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The time prefix'd I waited; when behold

The Baptist, (of whose birth I oft had heard,
Not knew by sight,) now come, who was to come
Before Messiah, and his way prepare!

I, as all others, to his baptism came,

Which I believed was from above; but he [claim'd
Straight knew me, and with loudest voice pro-
Me him, (for it was shown him so from heaven,)
Me him, whose harbinger he was; and first
Refused on me his baptism to confer,
As much his greater, and was hardly won:
But, as I rose out of the laving stream,
Heaven open'd her eternal doors, from whence
The Spirit descended on me like a dove;
And last, the sum of all, my Father's voice,
Audibly heard from heaven, pronounc'd me his,
Me his beloved Son, in whom alone

He was well pleased: by which I knew the time
Now full, that I no more should live obscure;
But openly begin, as best becomes,

The authority which I derived from Heaven.
And now by some strong motion I am led
Into this wilderness, to what intent

I learn not yet; perhaps I need not know;
For what concerns my knowledge God reveals."

So spake our Morning-Star, then in his rise;
And, looking round, on every side beheld
A pathless desert, dusk with horrid shades:
The way he came not having mark'd, return
Was difficult, by human steps untrod;
And he still on was led, but with such thoughts

Accompanied of things past and to come

Lodged in his breast, as well might recommend
Such solitude before choicest society.
Full forty days he pass'd, whether on hill
Sometimes, anon on shady vale, each night
Under the covert of some ancient oak
Or cedar, to defend him from the dew,
Or harbour'd in one cave, is not reveal'd;
Nor tasted human food, nor hunger felt,
Till those days ended; hungered then at last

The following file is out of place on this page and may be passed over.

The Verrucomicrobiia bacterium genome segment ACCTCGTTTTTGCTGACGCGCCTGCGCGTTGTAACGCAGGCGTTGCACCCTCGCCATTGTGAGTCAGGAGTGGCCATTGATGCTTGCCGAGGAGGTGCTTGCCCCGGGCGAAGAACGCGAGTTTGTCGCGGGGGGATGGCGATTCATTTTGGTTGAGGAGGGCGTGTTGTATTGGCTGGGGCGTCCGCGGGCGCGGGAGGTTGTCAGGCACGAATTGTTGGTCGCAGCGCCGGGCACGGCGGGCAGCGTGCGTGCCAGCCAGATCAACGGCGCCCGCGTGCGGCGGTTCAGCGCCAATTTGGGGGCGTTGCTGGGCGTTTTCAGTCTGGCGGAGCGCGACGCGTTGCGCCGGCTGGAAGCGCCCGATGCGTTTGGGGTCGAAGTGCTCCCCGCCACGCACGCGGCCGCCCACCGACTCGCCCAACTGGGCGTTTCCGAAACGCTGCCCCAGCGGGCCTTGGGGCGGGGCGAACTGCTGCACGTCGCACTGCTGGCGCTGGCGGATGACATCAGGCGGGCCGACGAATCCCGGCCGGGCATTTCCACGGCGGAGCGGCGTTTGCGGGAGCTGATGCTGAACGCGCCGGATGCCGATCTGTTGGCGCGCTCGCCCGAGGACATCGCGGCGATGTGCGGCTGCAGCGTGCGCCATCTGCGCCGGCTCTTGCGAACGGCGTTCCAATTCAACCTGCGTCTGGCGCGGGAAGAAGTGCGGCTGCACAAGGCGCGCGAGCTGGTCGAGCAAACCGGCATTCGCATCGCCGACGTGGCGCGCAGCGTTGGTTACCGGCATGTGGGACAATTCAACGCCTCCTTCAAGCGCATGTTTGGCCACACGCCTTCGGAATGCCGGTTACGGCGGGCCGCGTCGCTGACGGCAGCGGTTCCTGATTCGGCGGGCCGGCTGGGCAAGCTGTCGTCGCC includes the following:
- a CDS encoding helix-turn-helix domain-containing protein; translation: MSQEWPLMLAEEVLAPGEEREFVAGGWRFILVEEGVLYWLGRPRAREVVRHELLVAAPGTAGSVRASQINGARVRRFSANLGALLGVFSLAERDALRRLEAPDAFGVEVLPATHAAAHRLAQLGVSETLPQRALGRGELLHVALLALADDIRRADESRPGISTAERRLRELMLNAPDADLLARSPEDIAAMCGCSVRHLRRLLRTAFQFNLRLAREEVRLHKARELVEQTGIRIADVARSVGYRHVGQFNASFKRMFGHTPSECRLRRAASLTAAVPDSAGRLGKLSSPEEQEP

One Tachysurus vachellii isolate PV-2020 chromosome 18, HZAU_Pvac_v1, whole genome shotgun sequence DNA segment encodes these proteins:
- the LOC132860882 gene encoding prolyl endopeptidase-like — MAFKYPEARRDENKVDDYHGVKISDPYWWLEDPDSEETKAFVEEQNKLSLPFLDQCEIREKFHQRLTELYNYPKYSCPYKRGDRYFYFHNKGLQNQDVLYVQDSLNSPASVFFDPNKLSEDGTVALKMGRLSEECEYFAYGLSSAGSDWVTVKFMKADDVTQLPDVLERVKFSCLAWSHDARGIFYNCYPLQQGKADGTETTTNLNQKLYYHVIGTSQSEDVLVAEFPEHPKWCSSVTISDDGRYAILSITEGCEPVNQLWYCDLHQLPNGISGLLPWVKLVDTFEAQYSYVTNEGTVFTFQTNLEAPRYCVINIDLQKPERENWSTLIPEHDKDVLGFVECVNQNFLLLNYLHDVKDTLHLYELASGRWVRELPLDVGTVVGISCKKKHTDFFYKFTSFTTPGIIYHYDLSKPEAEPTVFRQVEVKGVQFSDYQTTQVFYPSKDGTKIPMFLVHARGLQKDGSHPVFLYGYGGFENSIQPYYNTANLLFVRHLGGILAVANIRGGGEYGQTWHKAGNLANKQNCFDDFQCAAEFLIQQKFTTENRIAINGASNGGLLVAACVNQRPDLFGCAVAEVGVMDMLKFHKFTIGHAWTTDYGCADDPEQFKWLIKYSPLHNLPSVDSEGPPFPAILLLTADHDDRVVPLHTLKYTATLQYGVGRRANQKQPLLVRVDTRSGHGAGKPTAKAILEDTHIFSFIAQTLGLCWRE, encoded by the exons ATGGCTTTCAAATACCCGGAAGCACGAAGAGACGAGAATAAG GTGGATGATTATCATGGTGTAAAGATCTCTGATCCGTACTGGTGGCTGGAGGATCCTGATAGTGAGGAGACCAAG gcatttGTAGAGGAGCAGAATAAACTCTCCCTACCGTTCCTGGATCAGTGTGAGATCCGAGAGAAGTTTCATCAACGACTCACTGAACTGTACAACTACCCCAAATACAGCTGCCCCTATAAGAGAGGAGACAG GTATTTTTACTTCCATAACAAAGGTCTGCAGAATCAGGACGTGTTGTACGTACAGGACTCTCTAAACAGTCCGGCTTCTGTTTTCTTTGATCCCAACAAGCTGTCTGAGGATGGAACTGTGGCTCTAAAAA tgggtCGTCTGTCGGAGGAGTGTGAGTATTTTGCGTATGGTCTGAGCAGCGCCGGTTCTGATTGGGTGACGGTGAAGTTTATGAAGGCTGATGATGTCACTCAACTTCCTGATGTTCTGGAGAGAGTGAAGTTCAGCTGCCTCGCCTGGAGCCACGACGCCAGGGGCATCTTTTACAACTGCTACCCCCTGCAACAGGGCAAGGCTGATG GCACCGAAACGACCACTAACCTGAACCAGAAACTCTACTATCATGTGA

Among wild beasts: they at his sight grew mild,
Nor sleeping him nor waking harm'd; his walk
The fiery serpent fled and noxious worm,
The lion and fierce tiger glared aloof.
But now an aged man in rural weeds,
Following, as seem'd, the quest of some stray ewe,
Or wither'd sticks to gather, which might serve
Against a winter's day, when winds blow keen
To warm him, wet return'd from field at eve,
He saw approach, who first with curious eye
Perused him, then with words thus utter'd spake:

"Sir, what ill chance hath brought thee to this So far from path or road of men, who pass [place In troop or caravan? for single none

Durst ever, who return'd, and dropp'd not here
His carcass, pined with hunger and with drought.
I ask the rather, and the more admire,

For that thou seem'st the man, whom late
Our new baptizing prophet at the ford
Of Jordan honour'd so, and call'd thee Son
Of God: I saw and heard, for we sometimes

Who dwell this wild, constrain'd by want, come To town or village nigh, (nighest is far,) [forth Where aught we hear, and curious are to hear What happens new; fame also finds us out." [hither

To whom the Son of God: "Who brought me Will bring me hence; no other guide I seek."

"By miracle he may," replied the swain; "What other way I see not; for we here Live on tough roots and stubs, to thirst inured More than the camel, and to drink go far, Men to much misery and hardship born: But, if thou be the Son of God, command That out of these hard stones be made thee bread. So shalt thou save thyself, and us relieve

With food, whereof we wretched seldom taste."